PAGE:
“It is a magnet for teenagers and others to go too fast to get that feeling of leaving the ground,” Supervisor Pat Herrity told 7News Reporter Victoria Sanchez in May.

On Wednesday at 7 p.m., Herrity, Virginia Department of Transportation, Fairfax County’s transportation department and elected officials will discuss current short-term solutions and long-term projects under consideration. The meeting will be held on Microsoft Teams.

In July, the Fairfax County Board of Supervisors voted to transfer $5 million from another transportation project to cover more than half of the estimated $9 million in potential construction costs.

In a July 25 letter to the Board, Supervisor Herrity stated, “The most prudent from a funding, timeline and community standpoint would eliminate the two hills and include two 11-foot lanes and a 6-foot shoulder on each side of the roadway.”

During the May interview with Sanchez, Herrity estimated construction could take 1.5 to 3 years if the road is shut down to through traffic for the entire length of the project timeline.

What should NoVa do about panhandling?

September 1, 2023

Fairfax County Times

By Springfield District Supervisor Pat Herrity

Although this is an election year, you won’t see any (legal) signs in the medians this fall. However, you will likely see a much more dangerous distraction: panhandling. 

Back in 2011, the Fairfax County Board of Supervisors unanimously voted to ban signs in the medians of our roads, a ban I proposed after seeing how even my political signs were distracting for motorists. While it’s illegal to stake a sign in the median, it’s surprisingly legal in Fairfax County to stand or walk around in the median holding one. 

There are no absolutes when it comes to the situations of people who panhandle; some are genuinely in need, while others are preying on the generosity of our residents. Regardless, panhandling is as much a public safety issue as a human services issue.

Our busy roadways are dangerous places for pedestrians to engage with motorists.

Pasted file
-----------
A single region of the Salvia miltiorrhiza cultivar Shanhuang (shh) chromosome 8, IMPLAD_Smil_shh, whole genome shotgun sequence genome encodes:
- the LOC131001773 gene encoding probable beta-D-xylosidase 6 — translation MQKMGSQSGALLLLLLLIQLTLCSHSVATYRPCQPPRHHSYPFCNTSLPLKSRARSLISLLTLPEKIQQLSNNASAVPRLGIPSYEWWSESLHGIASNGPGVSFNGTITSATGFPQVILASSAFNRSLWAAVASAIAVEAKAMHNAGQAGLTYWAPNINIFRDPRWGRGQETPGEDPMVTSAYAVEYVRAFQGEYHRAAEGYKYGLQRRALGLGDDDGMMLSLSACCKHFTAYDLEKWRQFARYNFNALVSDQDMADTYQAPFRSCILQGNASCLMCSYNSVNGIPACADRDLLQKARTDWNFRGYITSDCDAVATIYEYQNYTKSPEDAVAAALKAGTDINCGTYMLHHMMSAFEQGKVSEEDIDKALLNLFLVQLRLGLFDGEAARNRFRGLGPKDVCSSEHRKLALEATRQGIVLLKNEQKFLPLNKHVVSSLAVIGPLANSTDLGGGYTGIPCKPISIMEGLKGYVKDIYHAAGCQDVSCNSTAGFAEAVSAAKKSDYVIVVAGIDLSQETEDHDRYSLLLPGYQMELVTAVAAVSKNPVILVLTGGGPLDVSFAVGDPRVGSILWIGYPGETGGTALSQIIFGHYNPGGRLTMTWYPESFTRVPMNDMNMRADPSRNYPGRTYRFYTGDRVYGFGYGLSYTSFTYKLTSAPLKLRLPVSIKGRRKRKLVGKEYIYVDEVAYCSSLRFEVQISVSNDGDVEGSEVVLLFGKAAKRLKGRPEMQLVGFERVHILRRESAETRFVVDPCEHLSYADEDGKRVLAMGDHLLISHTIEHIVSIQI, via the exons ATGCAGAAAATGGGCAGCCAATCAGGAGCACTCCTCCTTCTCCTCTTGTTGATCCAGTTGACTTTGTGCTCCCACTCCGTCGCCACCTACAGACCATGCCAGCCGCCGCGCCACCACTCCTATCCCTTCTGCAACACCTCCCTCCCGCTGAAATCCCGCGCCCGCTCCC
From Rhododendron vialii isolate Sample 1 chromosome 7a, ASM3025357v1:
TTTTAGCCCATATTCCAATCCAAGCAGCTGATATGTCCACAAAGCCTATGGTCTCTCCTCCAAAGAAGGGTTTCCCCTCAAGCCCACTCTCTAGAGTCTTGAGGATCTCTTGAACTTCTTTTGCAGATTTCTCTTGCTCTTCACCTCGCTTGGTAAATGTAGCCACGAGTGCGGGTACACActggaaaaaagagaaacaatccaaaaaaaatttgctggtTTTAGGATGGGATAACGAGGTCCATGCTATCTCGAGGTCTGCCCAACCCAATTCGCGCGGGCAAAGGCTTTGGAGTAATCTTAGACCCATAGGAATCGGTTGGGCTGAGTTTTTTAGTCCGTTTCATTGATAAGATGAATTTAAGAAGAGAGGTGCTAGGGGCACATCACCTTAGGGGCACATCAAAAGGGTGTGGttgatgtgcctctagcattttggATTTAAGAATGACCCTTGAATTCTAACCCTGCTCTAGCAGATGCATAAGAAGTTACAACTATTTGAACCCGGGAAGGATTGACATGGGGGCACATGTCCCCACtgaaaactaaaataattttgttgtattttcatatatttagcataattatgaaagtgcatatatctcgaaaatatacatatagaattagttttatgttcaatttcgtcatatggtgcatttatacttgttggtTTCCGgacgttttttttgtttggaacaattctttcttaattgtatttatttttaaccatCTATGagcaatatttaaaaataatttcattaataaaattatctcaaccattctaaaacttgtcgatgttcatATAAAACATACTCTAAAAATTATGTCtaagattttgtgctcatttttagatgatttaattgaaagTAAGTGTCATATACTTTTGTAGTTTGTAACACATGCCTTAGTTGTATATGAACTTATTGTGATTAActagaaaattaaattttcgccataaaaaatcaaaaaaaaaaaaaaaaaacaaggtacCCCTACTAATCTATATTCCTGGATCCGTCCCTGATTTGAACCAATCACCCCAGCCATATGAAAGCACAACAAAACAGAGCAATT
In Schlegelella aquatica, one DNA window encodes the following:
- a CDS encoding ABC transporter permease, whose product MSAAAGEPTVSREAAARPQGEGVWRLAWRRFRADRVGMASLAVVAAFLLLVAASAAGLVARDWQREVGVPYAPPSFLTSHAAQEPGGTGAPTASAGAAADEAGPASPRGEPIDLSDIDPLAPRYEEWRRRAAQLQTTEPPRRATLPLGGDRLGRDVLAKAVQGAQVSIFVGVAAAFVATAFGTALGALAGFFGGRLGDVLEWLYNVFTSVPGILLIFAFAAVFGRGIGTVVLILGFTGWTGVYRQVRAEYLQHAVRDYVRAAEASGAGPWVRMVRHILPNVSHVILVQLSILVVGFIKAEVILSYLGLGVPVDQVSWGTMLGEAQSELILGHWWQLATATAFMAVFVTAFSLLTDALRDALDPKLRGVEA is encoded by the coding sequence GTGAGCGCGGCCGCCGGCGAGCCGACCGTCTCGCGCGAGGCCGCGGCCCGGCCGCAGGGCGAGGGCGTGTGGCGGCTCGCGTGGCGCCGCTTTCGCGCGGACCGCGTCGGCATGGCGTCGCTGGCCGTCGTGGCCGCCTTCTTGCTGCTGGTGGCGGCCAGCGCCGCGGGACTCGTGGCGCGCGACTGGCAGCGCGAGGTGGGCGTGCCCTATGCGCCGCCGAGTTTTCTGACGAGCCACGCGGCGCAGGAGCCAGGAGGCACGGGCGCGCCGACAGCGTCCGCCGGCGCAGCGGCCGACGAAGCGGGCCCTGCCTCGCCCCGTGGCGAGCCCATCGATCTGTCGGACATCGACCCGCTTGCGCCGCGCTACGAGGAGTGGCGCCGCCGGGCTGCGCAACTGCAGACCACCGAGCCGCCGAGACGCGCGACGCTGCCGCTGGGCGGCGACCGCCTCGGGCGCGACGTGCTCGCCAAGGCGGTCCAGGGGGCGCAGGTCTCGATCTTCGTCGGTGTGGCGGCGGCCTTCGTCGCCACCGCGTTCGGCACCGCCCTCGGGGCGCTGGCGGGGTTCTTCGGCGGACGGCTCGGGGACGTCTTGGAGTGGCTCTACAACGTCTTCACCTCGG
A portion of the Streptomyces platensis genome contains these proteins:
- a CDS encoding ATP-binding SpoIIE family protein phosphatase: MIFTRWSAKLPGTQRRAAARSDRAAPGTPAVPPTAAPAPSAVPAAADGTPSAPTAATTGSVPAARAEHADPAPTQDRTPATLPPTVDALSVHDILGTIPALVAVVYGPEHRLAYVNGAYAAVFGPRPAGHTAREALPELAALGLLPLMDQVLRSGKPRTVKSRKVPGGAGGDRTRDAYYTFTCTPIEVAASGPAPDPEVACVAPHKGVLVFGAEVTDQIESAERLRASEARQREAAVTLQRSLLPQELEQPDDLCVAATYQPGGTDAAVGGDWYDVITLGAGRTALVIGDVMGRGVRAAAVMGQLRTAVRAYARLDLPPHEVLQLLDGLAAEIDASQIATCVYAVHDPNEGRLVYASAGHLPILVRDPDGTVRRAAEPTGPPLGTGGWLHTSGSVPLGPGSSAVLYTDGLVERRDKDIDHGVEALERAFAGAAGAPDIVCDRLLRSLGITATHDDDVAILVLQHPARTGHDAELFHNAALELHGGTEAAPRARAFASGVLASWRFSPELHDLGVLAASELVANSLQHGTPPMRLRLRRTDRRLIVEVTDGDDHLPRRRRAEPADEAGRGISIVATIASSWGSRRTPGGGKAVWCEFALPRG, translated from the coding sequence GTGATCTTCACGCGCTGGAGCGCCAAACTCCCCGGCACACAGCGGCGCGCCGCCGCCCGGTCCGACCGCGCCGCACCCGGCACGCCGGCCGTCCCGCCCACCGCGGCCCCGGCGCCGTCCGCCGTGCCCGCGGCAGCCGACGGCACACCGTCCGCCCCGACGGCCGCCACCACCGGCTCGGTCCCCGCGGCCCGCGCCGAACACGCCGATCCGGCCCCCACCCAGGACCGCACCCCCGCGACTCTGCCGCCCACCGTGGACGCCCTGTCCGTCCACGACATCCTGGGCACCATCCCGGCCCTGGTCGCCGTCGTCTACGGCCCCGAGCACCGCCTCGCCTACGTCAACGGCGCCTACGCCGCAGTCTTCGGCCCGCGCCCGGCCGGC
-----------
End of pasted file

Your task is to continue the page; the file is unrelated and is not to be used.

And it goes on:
We continue to work to make our roadways safer, but very sadly, there were still 23 pedestrian fatalities in Fairfax County in 2022. Before 2022, one panhandler was tragically killed when a car in an unrelated accident struck them in the median.

From reports about aggressive behavior to service concerns to near accidents when panhandlers have stepped onto the road, many residents are frustrated that the County has not implemented any solutions for panhandling. When I started working to address panhandling in 2017, the Fairfax County Police Department received over 2,100 calls related to panhandling, and district offices have received many more. Nearly 2,000 people participated in a regional panhandling town hall I co-hosted this August with Prince William County Supervisor Jeanine Lawson. 

In 2019, I asked the Board to consider three approaches to address panhandling: a public education campaign to share the services the County and nonprofit partners provide for those in need, a limited sign program to discourage panhandling, and a curb-to-curb ordinance to ban the engagement of motorists and pedestrians. While the last Board approved considering these options, in 2022, the new Board only supported my motion to recommit to addressing this issue, except for a public education campaign. 

While Fairfax punted addressing what is now a rampant problem, Loudoun County has successfully dealt with this issue. Loudoun’s ordinance prohibits the exchange of objects between pedestrians and motorists, and both offenders receive a warning or citation. Although panhandling is protected under the First Amendment, the ordinance has withstood legal challenges as it is in service of public safety. With the goal of safety, the Loudoun County Sheriff’s Office often warns offenders before issuing a citation. No citations have been issued this year, but there is no panhandling problem there. Numerous other jurisdictions across the country have similar ordinances.

Fairfax County has great services and work programs to help those in need, like the one I proposed in 2017 called Operation Stream Shield, but we need to take further action to address safety on our roads. In September, I will ask the Board again to consider an ordinance to address this issue. 

If you have feedback, I encourage you to share it with your district Supervisor and the Board by emailing [email protected]